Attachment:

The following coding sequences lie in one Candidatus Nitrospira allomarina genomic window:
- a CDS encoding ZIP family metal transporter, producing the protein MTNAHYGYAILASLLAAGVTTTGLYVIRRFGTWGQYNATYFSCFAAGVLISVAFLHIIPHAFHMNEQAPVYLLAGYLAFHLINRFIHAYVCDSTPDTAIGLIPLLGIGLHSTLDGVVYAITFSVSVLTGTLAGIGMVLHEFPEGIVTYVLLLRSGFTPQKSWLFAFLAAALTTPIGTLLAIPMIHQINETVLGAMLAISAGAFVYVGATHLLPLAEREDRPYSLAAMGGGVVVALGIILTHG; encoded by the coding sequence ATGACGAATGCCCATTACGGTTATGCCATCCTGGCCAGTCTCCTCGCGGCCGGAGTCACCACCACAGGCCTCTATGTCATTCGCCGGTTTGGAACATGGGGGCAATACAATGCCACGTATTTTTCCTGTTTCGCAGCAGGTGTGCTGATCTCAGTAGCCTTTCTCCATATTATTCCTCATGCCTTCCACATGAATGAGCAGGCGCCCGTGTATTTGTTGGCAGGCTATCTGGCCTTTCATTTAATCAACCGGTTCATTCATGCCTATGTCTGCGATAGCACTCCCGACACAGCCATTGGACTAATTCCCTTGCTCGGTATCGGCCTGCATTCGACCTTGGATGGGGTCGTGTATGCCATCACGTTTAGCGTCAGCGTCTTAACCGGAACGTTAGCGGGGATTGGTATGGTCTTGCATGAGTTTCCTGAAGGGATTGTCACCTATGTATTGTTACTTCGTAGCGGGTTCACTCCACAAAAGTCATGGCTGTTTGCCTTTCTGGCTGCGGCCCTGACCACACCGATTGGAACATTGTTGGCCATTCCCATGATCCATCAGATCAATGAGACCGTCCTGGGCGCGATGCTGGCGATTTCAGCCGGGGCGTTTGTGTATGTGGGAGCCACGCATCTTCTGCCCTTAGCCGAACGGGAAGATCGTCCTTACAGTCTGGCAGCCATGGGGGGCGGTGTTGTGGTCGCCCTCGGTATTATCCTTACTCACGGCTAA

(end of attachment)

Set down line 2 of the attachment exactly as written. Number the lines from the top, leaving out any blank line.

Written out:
- a CDS encoding ZIP family metal transporter, producing the protein MTNAHYGYAILASLLAAGVTTTGLYVIRRFGTWGQYNATYFSCFAAGVLISVAFLHIIPHAFHMNEQAPVYLLAGYLAFHLINRFIHAYVCDSTPDTAIGLIPLLGIGLHSTLDGVVYAITFSVSVLTGTLAGIGMVLHEFPEGIVTYVLLLRSGFTPQKSWLFAFLAAALTTPIGTLLAIPMIHQINETVLGAMLAISAGAFVYVGATHLLPLAEREDRPYSLAAMGGGVVVALGIILTHG; encoded by the coding sequence ATGACGAATGCCCATTACGGTTATGCCATCCTGGCCAGTCTCCTCGCGGCCGGAGTCACCACCACAGGCCTCTATGTCATTCGCCGGTTTGGAACATGGGGGCAATACAATGCCACGTATTTTTCCTGTTTCGCAGCAGGTGTGCTGATCTCAGTAGCCTTTCTCCATATTATTCCTCATGCCTTCCACATGAATGAGCAGGCGCCCGTGTATTTGTTGGCAGGCTATCTGGCCTTTCATTTAATCAACCGGTTCATTCATGCCTATGTCTGCGATAGCACTCCCGACACAGCCATTGGACTAATTCCCTTGCTCGGTATCGGCCTGCATTCGACCTTGGATGGGGTCGTGTATGCCATCACGTTTAGCGTCAGCGTCTTAACCGGAACGTTAGCGGGGATTGGTATGGTCTTGCATGAGTTTCCTGAAGGGATTGTCACCTATGTATTGTTACTTCGTAGCGGGTTCACTCCACAAAAGTCATGGCTGTTTGCCTTTCTGGCTGCGGCCCTGACCACACCGATTGGAACATTGTTGGCCATTCCCATGATCCATCAGATCAATGAGACCGTCCTGGGCGCGATGCTGGCGATTTCAGCCGGGGCGTTTGTGTATGTGGGAGCCACGCATCTTCTGCCCTTAGCCGAACGGGAAGATCGTCCTTACAGTCTGGCAGCCATGGGGGGCGGTGTTGTGGTCGCCCTCGGTATTATCCTTACTCACGGCTAA